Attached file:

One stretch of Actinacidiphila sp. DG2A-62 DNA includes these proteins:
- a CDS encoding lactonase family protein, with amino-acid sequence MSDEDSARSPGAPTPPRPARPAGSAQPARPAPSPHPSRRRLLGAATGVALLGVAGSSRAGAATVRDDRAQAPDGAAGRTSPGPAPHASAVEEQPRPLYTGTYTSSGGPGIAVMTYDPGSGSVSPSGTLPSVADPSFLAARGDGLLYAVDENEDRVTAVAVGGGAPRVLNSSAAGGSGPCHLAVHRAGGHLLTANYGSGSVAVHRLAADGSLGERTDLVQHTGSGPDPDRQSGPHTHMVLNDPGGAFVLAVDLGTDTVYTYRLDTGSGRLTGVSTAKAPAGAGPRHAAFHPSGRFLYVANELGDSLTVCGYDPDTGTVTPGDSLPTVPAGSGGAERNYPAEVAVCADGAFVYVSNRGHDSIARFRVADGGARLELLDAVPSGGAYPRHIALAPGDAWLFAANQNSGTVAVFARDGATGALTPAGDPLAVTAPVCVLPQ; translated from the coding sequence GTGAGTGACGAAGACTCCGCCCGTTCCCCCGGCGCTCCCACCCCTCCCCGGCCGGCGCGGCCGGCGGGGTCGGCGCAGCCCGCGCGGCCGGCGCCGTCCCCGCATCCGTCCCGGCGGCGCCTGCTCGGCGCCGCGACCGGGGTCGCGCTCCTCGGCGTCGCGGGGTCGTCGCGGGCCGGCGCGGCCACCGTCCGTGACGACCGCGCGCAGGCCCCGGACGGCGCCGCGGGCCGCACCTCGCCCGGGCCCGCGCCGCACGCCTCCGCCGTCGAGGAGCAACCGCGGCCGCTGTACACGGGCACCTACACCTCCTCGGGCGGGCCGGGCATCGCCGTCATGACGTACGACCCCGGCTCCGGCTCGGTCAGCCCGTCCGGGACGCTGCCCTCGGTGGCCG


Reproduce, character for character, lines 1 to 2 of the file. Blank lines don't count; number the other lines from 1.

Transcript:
One stretch of Actinacidiphila sp. DG2A-62 DNA includes these proteins:
- a CDS encoding lactonase family protein, with amino-acid sequence MSDEDSARSPGAPTPPRPARPAGSAQPARPAPSPHPSRRRLLGAATGVALLGVAGSSRAGAATVRDDRAQAPDGAAGRTSPGPAPHASAVEEQPRPLYTGTYTSSGGPGIAVMTYDPGSGSVSPSGTLPSVADPSFLAARGDGLLYAVDENEDRVTAVAVGGGAPRVLNSSAAGGSGPCHLAVHRAGGHLLTANYGSGSVAVHRLAADGSLGERTDLVQHTGSGPDPDRQSGPHTHMVLNDPGGAFVLAVDLGTDTVYTYRLDTGSGRLTGVSTAKAPAGAGPRHAAFHPSGRFLYVANELGDSLTVCGYDPDTGTVTPGDSLPTVPAGSGGAERNYPAEVAVCADGAFVYVSNRGHDSIARFRVADGGARLELLDAVPSGGAYPRHIALAPGDAWLFAANQNSGTVAVFARDGATGALTPAGDPLAVTAPVCVLPQ; translated from the coding sequence GTGAGTGACGAAGACTCCGCCCGTTCCCCCGGCGCTCCCACCCCTCCCCGGCCGGCGCGGCCGGCGGGGTCGGCGCAGCCCGCGCGGCCGGCGCCGTCCCCGCATCCGTCCCGGCGGCGCCTGCTCGGCGCCGCGACCGGGGTCGCGCTCCTCGGCGTCGCGGGGTCGTCGCGGGCCGGCGCGGCCACCGTCCGTGACGACCGCGCGCAGGCCCCGGACGGCGCCGCGGGCCGCACCTCGCCCGGGCCCGCGCCGCACGCCTCCGCCGTCGAGGAGCAACCGCGGCCGCTGTACACGGGCACCTACACCTCCTCGGGCGGGCCGGGCATCGCCGTCATGACGTACGACCCCGGCTCCGGCTCGGTCAGCCCGTCCGGGACGCTGCCCTCGGTGGCCG